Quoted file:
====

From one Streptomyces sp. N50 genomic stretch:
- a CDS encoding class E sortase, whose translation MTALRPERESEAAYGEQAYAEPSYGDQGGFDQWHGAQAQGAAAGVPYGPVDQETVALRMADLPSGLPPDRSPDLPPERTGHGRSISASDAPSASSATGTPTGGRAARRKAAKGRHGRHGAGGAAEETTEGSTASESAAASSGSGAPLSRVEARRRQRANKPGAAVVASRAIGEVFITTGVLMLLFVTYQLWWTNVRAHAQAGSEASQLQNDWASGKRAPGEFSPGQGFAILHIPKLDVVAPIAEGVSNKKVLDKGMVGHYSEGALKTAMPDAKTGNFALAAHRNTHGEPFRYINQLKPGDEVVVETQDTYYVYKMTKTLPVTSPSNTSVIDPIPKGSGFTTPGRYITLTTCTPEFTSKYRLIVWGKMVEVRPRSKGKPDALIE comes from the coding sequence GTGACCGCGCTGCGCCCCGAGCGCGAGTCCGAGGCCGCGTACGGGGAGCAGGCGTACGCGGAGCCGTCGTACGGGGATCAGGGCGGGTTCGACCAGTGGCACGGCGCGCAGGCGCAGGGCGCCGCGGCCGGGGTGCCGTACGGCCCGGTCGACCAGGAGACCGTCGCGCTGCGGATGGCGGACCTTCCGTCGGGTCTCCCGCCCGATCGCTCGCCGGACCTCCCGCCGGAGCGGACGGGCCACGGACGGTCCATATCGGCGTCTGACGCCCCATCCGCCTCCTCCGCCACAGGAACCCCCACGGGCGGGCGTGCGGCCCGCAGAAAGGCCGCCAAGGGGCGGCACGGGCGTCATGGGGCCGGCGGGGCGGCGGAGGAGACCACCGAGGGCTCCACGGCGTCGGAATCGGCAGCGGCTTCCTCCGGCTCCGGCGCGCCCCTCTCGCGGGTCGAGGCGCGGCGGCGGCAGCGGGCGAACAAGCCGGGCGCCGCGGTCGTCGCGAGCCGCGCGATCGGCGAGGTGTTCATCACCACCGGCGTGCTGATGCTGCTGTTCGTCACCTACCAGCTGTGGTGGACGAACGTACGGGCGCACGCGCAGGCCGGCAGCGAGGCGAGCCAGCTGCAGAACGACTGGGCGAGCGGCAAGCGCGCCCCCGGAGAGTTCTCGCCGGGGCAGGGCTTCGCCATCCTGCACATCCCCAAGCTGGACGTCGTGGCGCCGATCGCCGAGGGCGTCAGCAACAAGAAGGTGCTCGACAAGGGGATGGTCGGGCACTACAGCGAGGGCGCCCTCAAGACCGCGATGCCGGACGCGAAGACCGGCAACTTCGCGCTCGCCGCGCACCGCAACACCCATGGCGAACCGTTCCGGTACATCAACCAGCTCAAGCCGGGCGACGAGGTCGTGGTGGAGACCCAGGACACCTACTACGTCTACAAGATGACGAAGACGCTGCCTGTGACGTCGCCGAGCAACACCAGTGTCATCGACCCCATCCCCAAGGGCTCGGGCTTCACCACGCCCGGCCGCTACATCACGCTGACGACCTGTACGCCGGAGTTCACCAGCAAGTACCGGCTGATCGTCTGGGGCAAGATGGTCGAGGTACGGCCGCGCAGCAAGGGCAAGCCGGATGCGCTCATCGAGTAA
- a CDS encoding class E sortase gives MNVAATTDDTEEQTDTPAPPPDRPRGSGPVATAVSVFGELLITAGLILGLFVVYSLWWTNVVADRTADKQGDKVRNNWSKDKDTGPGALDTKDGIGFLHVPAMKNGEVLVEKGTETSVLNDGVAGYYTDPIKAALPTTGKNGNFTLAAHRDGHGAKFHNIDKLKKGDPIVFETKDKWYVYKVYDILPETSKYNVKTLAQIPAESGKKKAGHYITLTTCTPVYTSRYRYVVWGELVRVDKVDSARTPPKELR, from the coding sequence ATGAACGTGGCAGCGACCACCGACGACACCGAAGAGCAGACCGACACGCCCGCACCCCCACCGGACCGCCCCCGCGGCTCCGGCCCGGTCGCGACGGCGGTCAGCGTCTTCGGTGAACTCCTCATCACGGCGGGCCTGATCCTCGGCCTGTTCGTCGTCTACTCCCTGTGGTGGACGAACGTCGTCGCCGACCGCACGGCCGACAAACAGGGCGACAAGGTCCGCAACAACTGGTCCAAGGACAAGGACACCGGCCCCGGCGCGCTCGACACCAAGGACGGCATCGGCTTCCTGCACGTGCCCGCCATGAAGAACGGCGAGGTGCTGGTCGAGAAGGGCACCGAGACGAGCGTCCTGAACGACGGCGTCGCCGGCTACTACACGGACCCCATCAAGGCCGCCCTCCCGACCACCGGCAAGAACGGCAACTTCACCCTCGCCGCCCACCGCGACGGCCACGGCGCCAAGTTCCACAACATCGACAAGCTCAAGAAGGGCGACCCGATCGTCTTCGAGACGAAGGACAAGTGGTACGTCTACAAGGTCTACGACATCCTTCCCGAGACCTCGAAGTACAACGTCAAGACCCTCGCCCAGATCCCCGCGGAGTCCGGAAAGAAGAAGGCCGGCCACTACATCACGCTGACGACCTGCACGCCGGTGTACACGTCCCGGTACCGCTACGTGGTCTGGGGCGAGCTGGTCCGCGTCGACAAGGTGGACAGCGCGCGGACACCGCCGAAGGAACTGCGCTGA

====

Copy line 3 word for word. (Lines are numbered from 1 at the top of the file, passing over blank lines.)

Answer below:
- a CDS encoding class E sortase gives MNVAATTDDTEEQTDTPAPPPDRPRGSGPVATAVSVFGELLITAGLILGLFVVYSLWWTNVVADRTADKQGDKVRNNWSKDKDTGPGALDTKDGIGFLHVPAMKNGEVLVEKGTETSVLNDGVAGYYTDPIKAALPTTGKNGNFTLAAHRDGHGAKFHNIDKLKKGDPIVFETKDKWYVYKVYDILPETSKYNVKTLAQIPAESGKKKAGHYITLTTCTPVYTSRYRYVVWGELVRVDKVDSARTPPKELR, from the coding sequence ATGAACGTGGCAGCGACCACCGACGACACCGAAGAGCAGACCGACACGCCCGCACCCCCACCGGACCGCCCCCGCGGCTCCGGCCCGGTCGCGACGGCGGTCAGCGTCTTCGGTGAACTCCTCATCACGGCGGGCCTGATCCTCGGCCTGTTCGTCGTCTACTCCCTGTGGTGGACGAACGTCGTCGCCGACCGCACGGCCGACAAACAGGGCGACAAGGTCCGCAACAACTGGTCCAAGGACAAGGACACCGGCCCCGGCGCGCTCGACACCAAGGACGGCATCGGCTTCCTGCACGTGCCCGCCATGAAGAACGGCGAGGTGCTGGTCGAGAAGGGCACCGAGACGAGCGTCCTGAACGACGGCGTCGCCGGCTACTACACGGACCCCATCAAGGCCGCCCTCCCGACCACCGGCAAGAACGGCAACTTCACCCTCGCCGCCCACCGCGACGGCCACGGCGCCAAGTTCCACAACATCGACAAGCTCAAGAAGGGCGACCCGATCGTCTTCGAGACGAAGGACAAGTGGTACGTCTACAAGGTCTACGACATCCTTCCCGAGACCTCGAAGTACAACGTCAAGACCCTCGCCCAGATCCCCGCGGAGTCCGGAAAGAAGAAGGCCGGCCACTACATCACGCTGACGACCTGCACGCCGGTGTACACGTCCCGGTACCGCTACGTGGTCTGGGGCGAGCTGGTCCGCGTCGACAAGGTGGACAGCGCGCGGACACCGCCGAAGGAACTGCGCTGA